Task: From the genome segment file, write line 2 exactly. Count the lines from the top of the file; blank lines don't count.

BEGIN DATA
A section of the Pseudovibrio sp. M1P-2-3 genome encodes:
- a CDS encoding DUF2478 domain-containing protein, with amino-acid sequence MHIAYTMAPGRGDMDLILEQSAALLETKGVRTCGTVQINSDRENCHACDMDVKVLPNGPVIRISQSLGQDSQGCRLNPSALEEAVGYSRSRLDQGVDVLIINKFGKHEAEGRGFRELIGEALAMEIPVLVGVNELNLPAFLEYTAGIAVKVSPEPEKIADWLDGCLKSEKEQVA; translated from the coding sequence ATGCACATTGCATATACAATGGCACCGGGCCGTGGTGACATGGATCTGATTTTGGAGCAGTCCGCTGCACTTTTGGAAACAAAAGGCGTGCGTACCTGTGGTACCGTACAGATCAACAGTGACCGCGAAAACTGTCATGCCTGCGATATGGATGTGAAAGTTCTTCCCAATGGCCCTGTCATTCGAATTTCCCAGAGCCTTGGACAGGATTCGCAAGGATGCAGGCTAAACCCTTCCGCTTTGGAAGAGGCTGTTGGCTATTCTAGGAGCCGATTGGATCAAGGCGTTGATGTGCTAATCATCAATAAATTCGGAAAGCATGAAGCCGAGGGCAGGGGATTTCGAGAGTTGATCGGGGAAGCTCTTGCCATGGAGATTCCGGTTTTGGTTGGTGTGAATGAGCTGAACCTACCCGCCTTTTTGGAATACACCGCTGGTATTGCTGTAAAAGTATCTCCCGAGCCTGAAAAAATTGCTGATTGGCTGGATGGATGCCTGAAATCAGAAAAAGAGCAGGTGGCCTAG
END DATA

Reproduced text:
- a CDS encoding DUF2478 domain-containing protein, with amino-acid sequence MHIAYTMAPGRGDMDLILEQSAALLETKGVRTCGTVQINSDRENCHACDMDVKVLPNGPVIRISQSLGQDSQGCRLNPSALEEAVGYSRSRLDQGVDVLIINKFGKHEAEGRGFRELIGEALAMEIPVLVGVNELNLPAFLEYTAGIAVKVSPEPEKIADWLDGCLKSEKEQVA; translated from the coding sequence ATGCACATTGCATATACAATGGCACCGGGCCGTGGTGACATGGATCTGATTTTGGAGCAGTCCGCTGCACTTTTGGAAACAAAAGGCGTGCGTACCTGTGGTACCGTACAGATCAACAGTGACCGCGAAAACTGTCATGCCTGCGATATGGATGTGAAAGTTCTTCCCAATGGCCCTGTCATTCGAATTTCCCAGAGCCTTGGACAGGATTCGCAAGGATGCAGGCTAAACCCTTCCGCTTTGGAAGAGGCTGTTGGCTATTCTAGGAGCCGATTGGATCAAGGCGTTGATGTGCTAATCATCAATAAATTCGGAAAGCATGAAGCCGAGGGCAGGGGATTTCGAGAGTTGATCGGGGAAGCTCTTGCCATGGAGATTCCGGTTTTGGTTGGTGTGAATGAGCTGAACCTACCCGCCTTTTTGGAATACACCGCTGGTATTGCTGTAAAAGTATCTCCCGAGCCTGAAAAAATTGCTGATTGGCTGGATGGATGCCTGAAATCAGAAAAAGAGCAGGTGGCCTAG